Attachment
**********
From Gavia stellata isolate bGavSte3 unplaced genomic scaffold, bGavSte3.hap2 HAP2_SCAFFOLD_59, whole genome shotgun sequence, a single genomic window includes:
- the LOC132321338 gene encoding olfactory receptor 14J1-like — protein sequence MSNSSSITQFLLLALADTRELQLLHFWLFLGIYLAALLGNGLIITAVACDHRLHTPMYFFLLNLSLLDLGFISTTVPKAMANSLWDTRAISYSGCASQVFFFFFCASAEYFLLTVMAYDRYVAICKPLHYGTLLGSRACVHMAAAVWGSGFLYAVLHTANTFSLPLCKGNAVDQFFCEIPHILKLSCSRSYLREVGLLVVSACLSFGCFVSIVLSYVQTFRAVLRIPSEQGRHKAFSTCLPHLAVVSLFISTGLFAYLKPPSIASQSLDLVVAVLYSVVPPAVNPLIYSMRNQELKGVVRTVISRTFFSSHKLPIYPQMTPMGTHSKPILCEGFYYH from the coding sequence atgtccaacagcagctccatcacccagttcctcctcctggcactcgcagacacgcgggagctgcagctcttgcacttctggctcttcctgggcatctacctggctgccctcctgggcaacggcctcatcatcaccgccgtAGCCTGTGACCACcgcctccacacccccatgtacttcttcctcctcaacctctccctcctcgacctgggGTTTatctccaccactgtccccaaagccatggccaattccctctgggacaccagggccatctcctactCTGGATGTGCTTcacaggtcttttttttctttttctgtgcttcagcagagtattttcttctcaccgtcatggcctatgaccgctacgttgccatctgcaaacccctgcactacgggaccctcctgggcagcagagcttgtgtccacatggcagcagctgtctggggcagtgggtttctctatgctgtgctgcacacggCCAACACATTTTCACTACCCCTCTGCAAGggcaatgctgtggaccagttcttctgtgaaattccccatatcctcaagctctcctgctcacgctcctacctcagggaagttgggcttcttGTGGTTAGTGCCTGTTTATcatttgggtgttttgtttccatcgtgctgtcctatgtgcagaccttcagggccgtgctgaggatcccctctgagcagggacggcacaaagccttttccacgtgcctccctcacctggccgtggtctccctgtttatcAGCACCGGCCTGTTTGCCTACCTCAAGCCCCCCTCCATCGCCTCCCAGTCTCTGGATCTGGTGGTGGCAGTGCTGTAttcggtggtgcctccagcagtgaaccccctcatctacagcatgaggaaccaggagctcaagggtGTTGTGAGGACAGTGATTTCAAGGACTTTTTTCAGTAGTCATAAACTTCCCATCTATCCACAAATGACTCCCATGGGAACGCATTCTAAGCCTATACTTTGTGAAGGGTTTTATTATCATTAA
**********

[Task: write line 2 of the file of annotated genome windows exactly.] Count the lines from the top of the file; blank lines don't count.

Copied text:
- the LOC132321338 gene encoding olfactory receptor 14J1-like — protein sequence MSNSSSITQFLLLALADTRELQLLHFWLFLGIYLAALLGNGLIITAVACDHRLHTPMYFFLLNLSLLDLGFISTTVPKAMANSLWDTRAISYSGCASQVFFFFFCASAEYFLLTVMAYDRYVAICKPLHYGTLLGSRACVHMAAAVWGSGFLYAVLHTANTFSLPLCKGNAVDQFFCEIPHILKLSCSRSYLREVGLLVVSACLSFGCFVSIVLSYVQTFRAVLRIPSEQGRHKAFSTCLPHLAVVSLFISTGLFAYLKPPSIASQSLDLVVAVLYSVVPPAVNPLIYSMRNQELKGVVRTVISRTFFSSHKLPIYPQMTPMGTHSKPILCEGFYYH from the coding sequence atgtccaacagcagctccatcacccagttcctcctcctggcactcgcagacacgcgggagctgcagctcttgcacttctggctcttcctgggcatctacctggctgccctcctgggcaacggcctcatcatcaccgccgtAGCCTGTGACCACcgcctccacacccccatgtacttcttcctcctcaacctctccctcctcgacctgggGTTTatctccaccactgtccccaaagccatggccaattccctctgggacaccagggccatctcctactCTGGATGTGCTTcacaggtcttttttttctttttctgtgcttcagcagagtattttcttctcaccgtcatggcctatgaccgctacgttgccatctgcaaacccctgcactacgggaccctcctgggcagcagagcttgtgtccacatggcagcagctgtctggggcagtgggtttctctatgctgtgctgcacacggCCAACACATTTTCACTACCCCTCTGCAAGggcaatgctgtggaccagttcttctgtgaaattccccatatcctcaagctctcctgctcacgctcctacctcagggaagttgggcttcttGTGGTTAGTGCCTGTTTATcatttgggtgttttgtttccatcgtgctgtcctatgtgcagaccttcagggccgtgctgaggatcccctctgagcagggacggcacaaagccttttccacgtgcctccctcacctggccgtggtctccctgtttatcAGCACCGGCCTGTTTGCCTACCTCAAGCCCCCCTCCATCGCCTCCCAGTCTCTGGATCTGGTGGTGGCAGTGCTGTAttcggtggtgcctccagcagtgaaccccctcatctacagcatgaggaaccaggagctcaagggtGTTGTGAGGACAGTGATTTCAAGGACTTTTTTCAGTAGTCATAAACTTCCCATCTATCCACAAATGACTCCCATGGGAACGCATTCTAAGCCTATACTTTGTGAAGGGTTTTATTATCATTAA